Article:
A few weeks ago I received an email from a Jewish man who had hard questions about what Christians believe. His questions were excellent. His inquiries about Christianity boiled down to three questions.
I’ve listed his questions here without changing his wording:
What I can never fathom is how you can honor and accept the ‘teachings’ of one called Paul—an apostate and traitor to his people—to be the truth.
• Is this Paul who wrote 13/27 books of the Greek New Testament any more authoritative than the great Hebrew prophets such as Jeremiah or Amos?
• Are we to assume that G-d changed His Mind regarding His People and the Torah, and simply informed one solitary man about a new dispensation 100 years after the death of the man from Galilee?
• When Hashem [“The Name”] gave us the Torah, there were millions of witnesses to this earth-shaking event. It has become part of our collective spiritual DNA. How can a ‘new revelation’ be given with no witnesses to one individual who wrote in Greek things that are anathema and inimical to Jewish belief?
To me, these questions all boil down to one: Is Jesus the Messiah?
Here is my open-letter answer. Would you have answered differently?
(Note: I’ve changed his name to Jacob in order to keep his identity confidential.)
God Plan Hasn’t Changed
Jacob, I completely agree with you that God did not change His mind.
His promise for the Messiah was something Moses predicted, specifically that the seed of woman would crush the head of the serpent (Gen. 3:15). Moses predicted that a prophet like himself would rise and would receive authority from God—and all who would listen to this prophet would be blessed (Deut. 18:18-19).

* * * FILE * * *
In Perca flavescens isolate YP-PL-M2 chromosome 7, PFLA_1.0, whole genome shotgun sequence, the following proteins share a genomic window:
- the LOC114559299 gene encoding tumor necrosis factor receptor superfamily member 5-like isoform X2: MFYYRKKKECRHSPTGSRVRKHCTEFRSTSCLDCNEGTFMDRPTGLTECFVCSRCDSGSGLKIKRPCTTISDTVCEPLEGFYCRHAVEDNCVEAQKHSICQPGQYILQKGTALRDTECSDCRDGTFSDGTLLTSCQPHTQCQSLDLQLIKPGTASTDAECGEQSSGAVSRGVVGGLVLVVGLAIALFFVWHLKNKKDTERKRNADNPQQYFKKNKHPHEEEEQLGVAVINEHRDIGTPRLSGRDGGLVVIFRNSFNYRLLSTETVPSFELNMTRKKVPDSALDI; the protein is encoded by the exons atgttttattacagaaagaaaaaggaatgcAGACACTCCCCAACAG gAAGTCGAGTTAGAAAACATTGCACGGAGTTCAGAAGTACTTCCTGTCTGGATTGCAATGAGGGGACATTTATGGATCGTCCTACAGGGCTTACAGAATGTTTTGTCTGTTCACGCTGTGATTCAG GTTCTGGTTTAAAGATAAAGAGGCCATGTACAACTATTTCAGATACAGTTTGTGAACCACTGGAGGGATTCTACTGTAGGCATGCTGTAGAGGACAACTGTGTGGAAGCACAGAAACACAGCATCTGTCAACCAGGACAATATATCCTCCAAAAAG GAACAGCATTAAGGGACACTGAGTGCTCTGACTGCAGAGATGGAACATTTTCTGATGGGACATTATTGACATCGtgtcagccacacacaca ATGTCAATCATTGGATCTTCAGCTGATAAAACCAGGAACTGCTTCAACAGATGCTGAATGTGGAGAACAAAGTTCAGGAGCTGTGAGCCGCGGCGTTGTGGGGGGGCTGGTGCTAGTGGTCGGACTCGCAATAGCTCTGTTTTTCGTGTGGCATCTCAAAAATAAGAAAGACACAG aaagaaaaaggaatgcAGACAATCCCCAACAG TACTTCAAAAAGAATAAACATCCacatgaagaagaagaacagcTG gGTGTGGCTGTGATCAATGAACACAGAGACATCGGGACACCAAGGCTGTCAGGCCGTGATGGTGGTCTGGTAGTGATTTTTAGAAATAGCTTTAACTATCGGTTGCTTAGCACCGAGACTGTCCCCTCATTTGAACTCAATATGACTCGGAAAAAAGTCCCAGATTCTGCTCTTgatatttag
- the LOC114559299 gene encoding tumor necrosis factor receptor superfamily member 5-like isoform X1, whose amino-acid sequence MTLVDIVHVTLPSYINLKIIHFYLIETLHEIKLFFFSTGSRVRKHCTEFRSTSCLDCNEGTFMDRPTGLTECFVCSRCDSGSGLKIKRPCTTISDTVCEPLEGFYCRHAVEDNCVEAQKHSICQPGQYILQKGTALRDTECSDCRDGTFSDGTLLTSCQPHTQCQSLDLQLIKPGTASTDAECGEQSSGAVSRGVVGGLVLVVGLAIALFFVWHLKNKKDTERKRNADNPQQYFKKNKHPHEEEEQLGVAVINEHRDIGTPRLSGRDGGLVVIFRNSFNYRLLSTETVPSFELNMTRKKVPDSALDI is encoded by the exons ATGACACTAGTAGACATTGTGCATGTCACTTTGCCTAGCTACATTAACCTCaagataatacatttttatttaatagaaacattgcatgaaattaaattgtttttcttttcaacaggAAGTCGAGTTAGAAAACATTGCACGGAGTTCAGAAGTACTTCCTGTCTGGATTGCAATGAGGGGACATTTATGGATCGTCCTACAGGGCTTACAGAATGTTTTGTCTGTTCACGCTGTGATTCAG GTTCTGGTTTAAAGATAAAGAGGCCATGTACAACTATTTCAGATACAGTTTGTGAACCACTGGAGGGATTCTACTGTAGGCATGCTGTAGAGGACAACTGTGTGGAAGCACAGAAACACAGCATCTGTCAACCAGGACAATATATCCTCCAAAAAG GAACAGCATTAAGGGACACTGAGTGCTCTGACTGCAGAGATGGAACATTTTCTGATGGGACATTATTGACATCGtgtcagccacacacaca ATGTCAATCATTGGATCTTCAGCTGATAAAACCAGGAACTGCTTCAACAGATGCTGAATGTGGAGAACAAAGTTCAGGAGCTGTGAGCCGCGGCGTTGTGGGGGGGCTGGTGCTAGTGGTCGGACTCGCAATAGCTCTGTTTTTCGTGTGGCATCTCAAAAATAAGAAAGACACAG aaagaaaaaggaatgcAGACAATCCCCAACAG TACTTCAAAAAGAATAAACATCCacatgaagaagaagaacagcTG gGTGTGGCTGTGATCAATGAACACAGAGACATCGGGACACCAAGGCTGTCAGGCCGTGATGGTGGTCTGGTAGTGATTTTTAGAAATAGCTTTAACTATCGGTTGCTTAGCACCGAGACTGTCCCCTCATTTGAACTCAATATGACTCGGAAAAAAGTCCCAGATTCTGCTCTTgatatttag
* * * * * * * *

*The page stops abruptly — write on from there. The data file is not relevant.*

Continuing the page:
Saul of Tarsus completely stood in your position. In fact, he so vigorously disagreed with Christianity’s premise that Yeshua was the Messiah that Saul persecuted Christians and had them arrested. What’s more, he stood in full agreement when a Christian named Stephen was stoned.
The turnaround came in Saul’s life when Yeshua appeared to him after his resurrection. Saul could no longer deny what he had been persecuting.
Saul/Paul was not the only witness to the resurrected man; Yeshua appeared to more than 500 at one time (1 Cor. 15:6). There were many witnesses.
Is Jesus the Messiah? Where Logic and Faith Meet
I’ve always found it amazing that the followers of Yeshua all fled and forsook him when he was arrested. And yet, for some reason, these same frightened men would go on to witness that Yeshua had been resurrected. What’s more, they would all willingly die a martyr’s death—something completely unlikely if what they had been proclaiming was a lie. They were convinced the resurrection was true and were willing to die for that.
Jacob, I’m not able to convince you through reason—and that’s perfectly fine.
I believe the dozens of Hebrew prophecies about the Messiah clearly were fulfilled in the life and death of the Man from Galilee.
If logic is a convincing argument, the mathematical probabilities of fulfilled prophecy point to the truth of what the New Testament proclaims.
Many, many times in the Hebrew Scriptures, the Lord fulfilled His Word in ways the Jews never expected—and in fact, rejected—but then came to understand.